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Is that 'hot spot' hot or not?

A group whose seal of approval is thought indispensable by wireless-gear makers turns its attention to places where wireless Web access is offered for a fee.

A group whose certification mark for wireless gear is considered essential by U.S. manufacturers has now developed a seal of approval for commercial wireless "hot spots," places where wireless Web access is available to the public for a fee.

Through its new Wi-Fi Zone program, the nonprofit Wi-Fi Alliance aims to bring some law to a varied collection of about 4,000 hot spots in the United States, all offering different experiences for users, Chairman Dennis Eaton said Thursday.

"Our goal is to provide a reliable indicator that will allow customers to identify service providers who are committed to a common standard of quality," Eaton said.

The program requires, among other things, that a minimum connection speed of 128kbps be available to users, along with a Virtual Private Network, so people can send and receive data securely. Hot spots that meet the requirements will win the right to display a Wi-Fi Zone logo.

The alliance's standards appear as the market for hot spots is beginning to take off. The number of such access points in the United States is expected to grow more rapidly in 2003 than ever before, with established players like T-Mobile and Sky Dayton's Boingo Wireless expected to add hundreds of hot spots in places such as Starbucks coffeehouses, Borders bookstores, and major hotels.

Newcomers like Sprint PCS and Cometa Networks, backed by Intel, IBM and AT&T, plan to build nationwide networks as well.

Wi-Fi equipment maker Nomadix was among the first to announce its support for the new standards. It said Thursday that its equipment, used by several different wireless hot spot networks, already supports many of the Wi-Fi Zone requirements.

"As...adoption of the program grows, we anticipate the accelerated expansion of public-access network deployments," said John DiGiovanni, Nomadix marketing director.

And a representative for Boingo Wireless, which sells wireless access in about 900 locations, welcomed the effort, saying it would help publicize hot spots.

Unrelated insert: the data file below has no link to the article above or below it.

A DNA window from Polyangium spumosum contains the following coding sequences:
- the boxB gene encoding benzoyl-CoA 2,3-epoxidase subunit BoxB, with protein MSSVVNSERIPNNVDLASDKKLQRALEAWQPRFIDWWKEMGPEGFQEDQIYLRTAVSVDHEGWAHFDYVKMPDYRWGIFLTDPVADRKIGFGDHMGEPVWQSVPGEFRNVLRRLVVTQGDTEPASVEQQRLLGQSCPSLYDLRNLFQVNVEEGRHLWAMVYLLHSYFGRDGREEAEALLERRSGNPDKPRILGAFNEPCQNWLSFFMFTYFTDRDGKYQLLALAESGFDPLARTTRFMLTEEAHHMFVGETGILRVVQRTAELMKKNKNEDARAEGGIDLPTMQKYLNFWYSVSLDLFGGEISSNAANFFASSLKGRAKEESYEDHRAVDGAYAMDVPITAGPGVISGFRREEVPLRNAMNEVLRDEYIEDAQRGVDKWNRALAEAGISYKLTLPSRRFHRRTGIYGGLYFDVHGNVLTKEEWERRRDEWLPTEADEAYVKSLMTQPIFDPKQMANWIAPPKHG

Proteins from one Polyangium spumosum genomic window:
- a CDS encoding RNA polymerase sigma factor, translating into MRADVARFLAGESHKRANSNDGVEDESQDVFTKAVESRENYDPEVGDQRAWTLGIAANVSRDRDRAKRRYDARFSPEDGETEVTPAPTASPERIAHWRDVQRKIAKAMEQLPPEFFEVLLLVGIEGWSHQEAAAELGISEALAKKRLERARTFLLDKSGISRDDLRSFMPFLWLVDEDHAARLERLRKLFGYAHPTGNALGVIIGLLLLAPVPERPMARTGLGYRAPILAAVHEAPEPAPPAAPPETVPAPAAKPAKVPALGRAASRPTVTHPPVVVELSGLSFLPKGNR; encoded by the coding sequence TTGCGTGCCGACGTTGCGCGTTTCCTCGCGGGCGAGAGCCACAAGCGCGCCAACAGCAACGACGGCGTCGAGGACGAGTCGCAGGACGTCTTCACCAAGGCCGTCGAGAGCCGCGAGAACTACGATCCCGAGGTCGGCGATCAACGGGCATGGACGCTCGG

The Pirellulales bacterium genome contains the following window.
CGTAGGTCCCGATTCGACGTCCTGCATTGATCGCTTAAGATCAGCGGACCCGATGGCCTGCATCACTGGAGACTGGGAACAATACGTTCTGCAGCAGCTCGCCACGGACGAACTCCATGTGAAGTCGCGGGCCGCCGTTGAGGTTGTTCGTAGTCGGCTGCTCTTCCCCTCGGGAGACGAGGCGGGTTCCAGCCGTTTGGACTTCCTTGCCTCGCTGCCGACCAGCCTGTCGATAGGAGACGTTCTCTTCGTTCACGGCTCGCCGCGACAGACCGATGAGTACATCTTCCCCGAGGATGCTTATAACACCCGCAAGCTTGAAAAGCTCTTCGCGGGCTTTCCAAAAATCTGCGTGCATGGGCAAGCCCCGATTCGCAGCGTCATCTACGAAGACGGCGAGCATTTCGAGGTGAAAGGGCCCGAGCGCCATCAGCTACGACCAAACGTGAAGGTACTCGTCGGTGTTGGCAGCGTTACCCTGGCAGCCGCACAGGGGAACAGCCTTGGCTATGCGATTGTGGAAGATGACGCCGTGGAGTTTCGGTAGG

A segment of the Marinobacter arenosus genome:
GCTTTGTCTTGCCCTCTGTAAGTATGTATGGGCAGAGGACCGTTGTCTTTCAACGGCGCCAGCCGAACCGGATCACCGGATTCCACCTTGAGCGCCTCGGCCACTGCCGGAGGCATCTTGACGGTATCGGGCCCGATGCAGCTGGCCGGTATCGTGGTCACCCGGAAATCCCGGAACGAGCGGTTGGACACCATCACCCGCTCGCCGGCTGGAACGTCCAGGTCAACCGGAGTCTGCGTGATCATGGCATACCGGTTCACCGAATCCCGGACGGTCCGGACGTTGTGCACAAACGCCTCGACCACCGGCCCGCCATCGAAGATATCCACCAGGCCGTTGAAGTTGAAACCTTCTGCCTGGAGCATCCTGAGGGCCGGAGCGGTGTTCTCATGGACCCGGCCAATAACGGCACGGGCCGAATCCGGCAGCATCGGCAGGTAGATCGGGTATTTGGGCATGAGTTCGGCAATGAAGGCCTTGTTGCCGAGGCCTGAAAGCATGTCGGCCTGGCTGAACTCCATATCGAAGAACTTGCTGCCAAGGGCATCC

"Wi-Fi isn't visible in most locations; it is installed and available, but there's no signage," said Christian Gunning. "Millions of people a day pass through Wi-Fi hot spots and don't even know that there's a high-speed Internet connection available. As an industry, we have to be more aggressive at making the networks visible."

The companies that will be affected include Wireless Internet Service Providers (WISPs), which range in size from T-Mobile, which sells wireless access in 2,000 Starbucks outlets, to smaller providers selling access inside local independent shops.

The Wi-Fi Alliance's Wi-Fi Certified label is considered essential for any wireless networking product sold in the United States. It's so far certified more than 500 different Wi-Fi products.

To earn its new Wi-Fi Zone label, hot spots will have to use Wi-Fi certified products. They will also have to make it possible for someone to connect using a Virtual Private Network, which is used to secure the data over the air. The Alliance, however, isn't requiring hot spots to use any stronger forms of security, including Wi-Fi Protected Access, a security standard the Alliance proposed in October, Wi-Fi Alliance representative Brian Grimm said Thursday.

"There are not a lot of WPA enabled devices on the market," Grimm said. "It would have been an onerous requirement."

To win certification, hot spots will also have to guarantee that customers will be connected to the Web up to 95 percent of the time they are using the network. Hot spots will also have to make customer support technicians available, either in person or via a 1-800 telephone number, according to the new requirements.

Representatives from many of the nation's major WISPs, including Wayport, Surf and Sip, and T-Mobile, either couldn't be reached for comment Thursday or deferred any comment until they had time to digest the newly published set of rules and regulations.